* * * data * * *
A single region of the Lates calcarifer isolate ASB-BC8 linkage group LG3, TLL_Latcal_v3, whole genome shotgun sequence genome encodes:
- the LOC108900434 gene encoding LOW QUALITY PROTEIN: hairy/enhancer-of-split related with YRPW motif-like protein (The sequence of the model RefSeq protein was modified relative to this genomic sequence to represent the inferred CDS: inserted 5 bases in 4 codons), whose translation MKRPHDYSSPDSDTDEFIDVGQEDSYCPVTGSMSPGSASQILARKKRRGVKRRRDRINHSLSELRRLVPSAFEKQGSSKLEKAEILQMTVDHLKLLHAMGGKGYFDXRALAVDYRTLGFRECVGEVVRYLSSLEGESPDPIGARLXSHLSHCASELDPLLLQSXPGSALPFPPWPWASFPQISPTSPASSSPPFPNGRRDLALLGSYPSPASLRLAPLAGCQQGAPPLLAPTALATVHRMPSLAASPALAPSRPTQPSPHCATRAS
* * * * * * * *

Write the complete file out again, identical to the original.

A single region of the Lates calcarifer isolate ASB-BC8 linkage group LG3, TLL_Latcal_v3, whole genome shotgun sequence genome encodes:
- the LOC108900434 gene encoding LOW QUALITY PROTEIN: hairy/enhancer-of-split related with YRPW motif-like protein (The sequence of the model RefSeq protein was modified relative to this genomic sequence to represent the inferred CDS: inserted 5 bases in 4 codons), whose translation MKRPHDYSSPDSDTDEFIDVGQEDSYCPVTGSMSPGSASQILARKKRRGVKRRRDRINHSLSELRRLVPSAFEKQGSSKLEKAEILQMTVDHLKLLHAMGGKGYFDXRALAVDYRTLGFRECVGEVVRYLSSLEGESPDPIGARLXSHLSHCASELDPLLLQSXPGSALPFPPWPWASFPQISPTSPASSSPPFPNGRRDLALLGSYPSPASLRLAPLAGCQQGAPPLLAPTALATVHRMPSLAASPALAPSRPTQPSPHCATRAS